My Annual Pre-Holiday Lecture

Those of you who are long-time readers will recognize the content of my annual Labor Day diatribe. Essentially, it’s a reminder about how easily we procrastinate about addressing problems rather than fixing them. No, it’s not a “cut and paste” from a dozen previous annuals so there may be something new or something you (or I) missed. So here we go…

Even without Covid19 it is easy to start deferring addressing alcohol related issues until “after the holidays” or, certainly, after the election. So, we start with “after the end-of-summer, Labor Day celebration, then move on to Halloween (now the biggest “adult” drinking event of the year). Next it’s Thanksgiving, then Christmas, then New Years. And as a potential last gasp there is always the Super Bowl (the day after is when we receive our largest volume of calls from exasperated spouses).

But it doesn’t stop there. Valentine’s Day to the rescue, Groundhog Day, and toss in birthdays, Mothers’ Day, Memorial Day, the 4th of July and suddenly we’re back to Labor Day having successfully avoided addressing issues for another year. Congratulations.

Of course you’ve also burned up another year of your finite supply of time.

And missed out on doing any number of things from travel to sex to delaying your body’s march towards infirmity.

Now for the question I have posed to myself and others when it comes to procrastinating, whether drinking, smoking, eating or some other nagging behavior. “Where would you like to be in 6 months if you could skip the discomfort between now and then?”

I have a particularly relevant circumstance at the moment: after four reconstructive surgeries it appears I may once again develop a functional left knee. How functional depends on how much effort I put into the Physical Therapy which “should” occur daily and involves 22 separate exercises. The amounts to 1.5 hours 4 days a week and 2.5 hours the other 3. According to the surgeon and two physical therapists, the amount I do over the next year will determine how functional my knee will be for the rest of my life.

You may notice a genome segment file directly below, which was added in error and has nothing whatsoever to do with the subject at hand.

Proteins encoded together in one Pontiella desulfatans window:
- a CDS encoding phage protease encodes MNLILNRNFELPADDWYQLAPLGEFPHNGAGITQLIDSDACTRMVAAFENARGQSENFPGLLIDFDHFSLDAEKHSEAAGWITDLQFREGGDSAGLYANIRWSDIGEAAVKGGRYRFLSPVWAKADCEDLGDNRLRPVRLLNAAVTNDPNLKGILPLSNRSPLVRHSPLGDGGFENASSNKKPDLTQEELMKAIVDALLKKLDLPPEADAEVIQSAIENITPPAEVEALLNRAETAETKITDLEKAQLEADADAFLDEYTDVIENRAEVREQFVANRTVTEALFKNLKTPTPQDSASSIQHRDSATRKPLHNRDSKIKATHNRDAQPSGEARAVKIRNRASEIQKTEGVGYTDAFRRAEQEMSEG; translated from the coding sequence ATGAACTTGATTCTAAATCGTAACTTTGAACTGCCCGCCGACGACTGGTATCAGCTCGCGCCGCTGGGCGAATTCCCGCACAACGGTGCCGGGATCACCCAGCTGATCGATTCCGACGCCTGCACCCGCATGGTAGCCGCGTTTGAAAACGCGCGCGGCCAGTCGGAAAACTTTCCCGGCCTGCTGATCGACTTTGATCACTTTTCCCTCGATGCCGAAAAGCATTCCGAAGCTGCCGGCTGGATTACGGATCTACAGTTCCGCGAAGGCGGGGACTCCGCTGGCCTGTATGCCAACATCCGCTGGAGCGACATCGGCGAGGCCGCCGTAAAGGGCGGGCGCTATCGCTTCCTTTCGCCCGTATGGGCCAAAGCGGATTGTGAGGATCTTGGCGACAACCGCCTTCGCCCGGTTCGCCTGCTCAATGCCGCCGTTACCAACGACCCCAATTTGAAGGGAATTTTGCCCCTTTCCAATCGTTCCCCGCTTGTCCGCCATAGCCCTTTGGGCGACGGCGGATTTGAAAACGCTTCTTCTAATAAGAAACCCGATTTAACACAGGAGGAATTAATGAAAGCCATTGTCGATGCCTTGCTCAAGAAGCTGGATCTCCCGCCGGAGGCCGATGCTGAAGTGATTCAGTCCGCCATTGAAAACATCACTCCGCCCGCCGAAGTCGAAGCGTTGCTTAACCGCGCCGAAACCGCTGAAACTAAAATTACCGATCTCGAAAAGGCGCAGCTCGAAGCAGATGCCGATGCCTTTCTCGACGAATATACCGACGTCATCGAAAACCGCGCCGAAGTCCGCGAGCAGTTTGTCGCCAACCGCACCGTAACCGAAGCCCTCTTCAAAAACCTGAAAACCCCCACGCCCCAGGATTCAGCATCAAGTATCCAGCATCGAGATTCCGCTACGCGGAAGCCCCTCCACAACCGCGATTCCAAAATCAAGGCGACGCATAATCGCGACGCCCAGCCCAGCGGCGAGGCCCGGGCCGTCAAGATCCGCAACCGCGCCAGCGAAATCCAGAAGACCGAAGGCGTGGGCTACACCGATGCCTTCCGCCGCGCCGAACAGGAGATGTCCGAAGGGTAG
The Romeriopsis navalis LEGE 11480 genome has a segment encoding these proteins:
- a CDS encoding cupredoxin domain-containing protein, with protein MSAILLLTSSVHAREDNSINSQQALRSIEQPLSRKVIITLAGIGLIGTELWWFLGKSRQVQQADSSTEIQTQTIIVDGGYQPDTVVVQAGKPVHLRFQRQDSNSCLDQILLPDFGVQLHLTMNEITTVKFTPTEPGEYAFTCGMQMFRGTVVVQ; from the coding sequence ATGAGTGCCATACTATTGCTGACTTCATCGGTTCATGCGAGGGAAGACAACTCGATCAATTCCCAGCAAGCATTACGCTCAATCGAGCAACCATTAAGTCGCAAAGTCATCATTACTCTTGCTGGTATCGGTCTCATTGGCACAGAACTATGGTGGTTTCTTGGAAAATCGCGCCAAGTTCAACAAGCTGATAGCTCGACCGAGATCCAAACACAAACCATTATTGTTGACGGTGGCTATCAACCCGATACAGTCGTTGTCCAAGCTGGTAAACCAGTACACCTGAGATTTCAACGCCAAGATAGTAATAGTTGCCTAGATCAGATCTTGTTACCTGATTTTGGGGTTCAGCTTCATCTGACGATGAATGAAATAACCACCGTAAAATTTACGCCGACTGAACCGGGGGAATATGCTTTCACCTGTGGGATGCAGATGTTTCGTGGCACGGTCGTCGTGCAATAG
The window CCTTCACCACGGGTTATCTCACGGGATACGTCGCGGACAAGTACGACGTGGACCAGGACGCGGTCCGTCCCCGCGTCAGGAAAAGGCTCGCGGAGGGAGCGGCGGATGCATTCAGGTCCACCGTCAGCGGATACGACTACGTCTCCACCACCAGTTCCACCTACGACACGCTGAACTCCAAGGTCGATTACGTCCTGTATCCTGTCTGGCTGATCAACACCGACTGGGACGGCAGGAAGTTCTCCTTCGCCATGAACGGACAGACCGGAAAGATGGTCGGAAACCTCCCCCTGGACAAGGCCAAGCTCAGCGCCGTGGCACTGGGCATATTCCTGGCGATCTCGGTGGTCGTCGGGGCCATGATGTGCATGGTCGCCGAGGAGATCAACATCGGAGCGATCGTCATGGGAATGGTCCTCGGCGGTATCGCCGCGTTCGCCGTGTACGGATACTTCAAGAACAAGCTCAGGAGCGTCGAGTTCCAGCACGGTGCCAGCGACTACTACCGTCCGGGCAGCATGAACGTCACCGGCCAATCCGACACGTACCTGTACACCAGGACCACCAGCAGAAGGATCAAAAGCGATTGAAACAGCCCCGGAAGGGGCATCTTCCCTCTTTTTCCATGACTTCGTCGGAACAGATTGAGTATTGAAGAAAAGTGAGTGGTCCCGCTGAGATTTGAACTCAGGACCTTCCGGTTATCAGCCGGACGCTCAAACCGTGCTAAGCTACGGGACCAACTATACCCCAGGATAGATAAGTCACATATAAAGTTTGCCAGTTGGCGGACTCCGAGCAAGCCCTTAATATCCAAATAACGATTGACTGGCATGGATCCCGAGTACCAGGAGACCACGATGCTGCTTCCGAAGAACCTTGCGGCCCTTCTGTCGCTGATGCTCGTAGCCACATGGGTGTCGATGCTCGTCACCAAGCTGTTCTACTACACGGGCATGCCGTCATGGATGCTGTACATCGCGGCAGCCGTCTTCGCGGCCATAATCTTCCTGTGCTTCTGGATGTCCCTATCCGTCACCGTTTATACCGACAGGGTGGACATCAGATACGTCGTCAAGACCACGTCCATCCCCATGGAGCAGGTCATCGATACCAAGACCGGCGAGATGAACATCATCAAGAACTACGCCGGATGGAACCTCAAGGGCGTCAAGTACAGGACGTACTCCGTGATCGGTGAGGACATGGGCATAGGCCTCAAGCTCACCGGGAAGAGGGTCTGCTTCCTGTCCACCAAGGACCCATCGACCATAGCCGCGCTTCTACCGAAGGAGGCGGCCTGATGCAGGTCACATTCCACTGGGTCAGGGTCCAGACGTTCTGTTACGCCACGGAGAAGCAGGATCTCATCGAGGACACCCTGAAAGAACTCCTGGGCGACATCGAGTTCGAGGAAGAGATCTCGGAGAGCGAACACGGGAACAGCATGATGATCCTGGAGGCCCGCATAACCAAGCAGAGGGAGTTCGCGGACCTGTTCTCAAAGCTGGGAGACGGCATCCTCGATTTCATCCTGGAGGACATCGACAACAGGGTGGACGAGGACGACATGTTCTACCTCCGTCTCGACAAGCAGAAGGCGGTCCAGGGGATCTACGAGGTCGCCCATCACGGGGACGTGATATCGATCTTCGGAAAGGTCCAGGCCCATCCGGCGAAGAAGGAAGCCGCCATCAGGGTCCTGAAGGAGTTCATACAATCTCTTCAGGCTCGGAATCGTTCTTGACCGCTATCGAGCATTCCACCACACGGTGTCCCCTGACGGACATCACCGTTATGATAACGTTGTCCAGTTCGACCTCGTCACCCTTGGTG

That sounds, and mostly is, motivating. It’s still hard to pull off consistently, especially those 3 x a day very painful knee stretching sessions.

But after 7 years of limited mobility and a lot of really bad falls, I am managing because I am keeping my eye on the prizes: travel, hiking, walks on the beach, and just plain old walking.

As with any change, it helps to envision what outcomes you want, work on motivation, secure some accountability (which is why I have two physical therapists), and get good at manipulating yourself in your own best interest. Have trouble with that? I guess you know where to find empathic, research based, help – don’t you?

So how do you want next Labor Day to look?

The 51%/49% Dilemma

Whether we call it that or not, we are all familiar with the 51%/49% condition we also refer to as “contemplation hell.”

It comes down to being stuck when it comes to making a decision about anything over which we do have control. Drink or not? Smoke or not? Lose weight or not? Get the exercise or not? Marry? Divorce? And so on through an infinite series of decisions.

One day we’re 51% in favor of change – the next day it’s 51% in favor of not changing. And so the “deciding not to decide” becomes our default mode and we roast in rumination purgatory.

How do we counteract this normal tendency to procrastinate?

How about an old fashioned cost/benefit analysis?

That can work if you can manage some self-honesty and acknowledge when you are skewing the numbers one way or another in favor of your preference for today.

Sometimes it’s easier to get some help with the process, but that means giving someone else some of the power and it again means being honest.

But, as always, we are available for a free consultation. No, we don’t have beds we have to fill to stay afloat. We have reached that age, and those conditions, where we can work with those of you we want to without worrying about making the rent or meeting payroll.

Time to sort out your options? And, please remember, just because you decide on what would be best doesn’t mean you have to do it. Many of us have drunk too much, smoked too many cigarettes, or stayed married too long. Most of us could stand to brush up our assertiveness, practice CBT, learn to talk back to ourselves as well as others, and balance our lives.

Most of us have more time than usual these days – don’t go all 51%/49% on not using any of it productively.